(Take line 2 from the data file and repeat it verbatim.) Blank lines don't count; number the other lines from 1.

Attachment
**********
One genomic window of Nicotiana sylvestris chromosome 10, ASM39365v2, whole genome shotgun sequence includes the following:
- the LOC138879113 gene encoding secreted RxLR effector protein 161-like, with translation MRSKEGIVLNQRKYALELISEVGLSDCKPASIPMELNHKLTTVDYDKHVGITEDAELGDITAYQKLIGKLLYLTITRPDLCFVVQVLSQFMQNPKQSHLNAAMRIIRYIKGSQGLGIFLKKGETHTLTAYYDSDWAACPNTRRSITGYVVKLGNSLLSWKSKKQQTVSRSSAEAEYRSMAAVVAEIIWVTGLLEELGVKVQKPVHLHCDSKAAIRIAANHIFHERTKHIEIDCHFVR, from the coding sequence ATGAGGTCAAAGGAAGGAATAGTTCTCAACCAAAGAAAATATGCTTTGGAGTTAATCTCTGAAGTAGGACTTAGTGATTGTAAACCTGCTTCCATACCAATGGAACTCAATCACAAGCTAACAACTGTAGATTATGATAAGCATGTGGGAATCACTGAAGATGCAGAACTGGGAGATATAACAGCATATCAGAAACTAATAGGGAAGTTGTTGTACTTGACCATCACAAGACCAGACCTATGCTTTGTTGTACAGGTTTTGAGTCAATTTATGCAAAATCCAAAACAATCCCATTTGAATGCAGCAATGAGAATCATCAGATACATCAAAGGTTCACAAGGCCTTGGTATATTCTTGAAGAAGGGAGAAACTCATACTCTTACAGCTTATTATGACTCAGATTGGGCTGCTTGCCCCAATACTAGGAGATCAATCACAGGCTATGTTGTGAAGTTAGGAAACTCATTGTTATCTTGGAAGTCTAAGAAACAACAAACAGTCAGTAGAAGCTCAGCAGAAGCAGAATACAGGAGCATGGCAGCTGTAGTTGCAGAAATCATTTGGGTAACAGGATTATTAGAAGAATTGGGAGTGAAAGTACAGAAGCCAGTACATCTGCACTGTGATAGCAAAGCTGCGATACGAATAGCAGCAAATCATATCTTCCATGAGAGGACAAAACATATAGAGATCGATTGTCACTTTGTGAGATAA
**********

- the LOC138879113 gene encoding secreted RxLR effector protein 161-like, with translation MRSKEGIVLNQRKYALELISEVGLSDCKPASIPMELNHKLTTVDYDKHVGITEDAELGDITAYQKLIGKLLYLTITRPDLCFVVQVLSQFMQNPKQSHLNAAMRIIRYIKGSQGLGIFLKKGETHTLTAYYDSDWAACPNTRRSITGYVVKLGNSLLSWKSKKQQTVSRSSAEAEYRSMAAVVAEIIWVTGLLEELGVKVQKPVHLHCDSKAAIRIAANHIFHERTKHIEIDCHFVR, from the coding sequence ATGAGGTCAAAGGAAGGAATAGTTCTCAACCAAAGAAAATATGCTTTGGAGTTAATCTCTGAAGTAGGACTTAGTGATTGTAAACCTGCTTCCATACCAATGGAACTCAATCACAAGCTAACAACTGTAGATTATGATAAGCATGTGGGAATCACTGAAGATGCAGAACTGGGAGATATAACAGCATATCAGAAACTAATAGGGAAGTTGTTGTACTTGACCATCACAAGACCAGACCTATGCTTTGTTGTACAGGTTTTGAGTCAATTTATGCAAAATCCAAAACAATCCCATTTGAATGCAGCAATGAGAATCATCAGATACATCAAAGGTTCACAAGGCCTTGGTATATTCTTGAAGAAGGGAGAAACTCATACTCTTACAGCTTATTATGACTCAGATTGGGCTGCTTGCCCCAATACTAGGAGATCAATCACAGGCTATGTTGTGAAGTTAGGAAACTCATTGTTATCTTGGAAGTCTAAGAAACAACAAACAGTCAGTAGAAGCTCAGCAGAAGCAGAATACAGGAGCATGGCAGCTGTAGTTGCAGAAATCATTTGGGTAACAGGATTATTAGAAGAATTGGGAGTGAAAGTACAGAAGCCAGTACATCTGCACTGTGATAGCAAAGCTGCGATACGAATAGCAGCAAATCATATCTTCCATGAGAGGACAAAACATATAGAGATCGATTGTCACTTTGTGAGATAA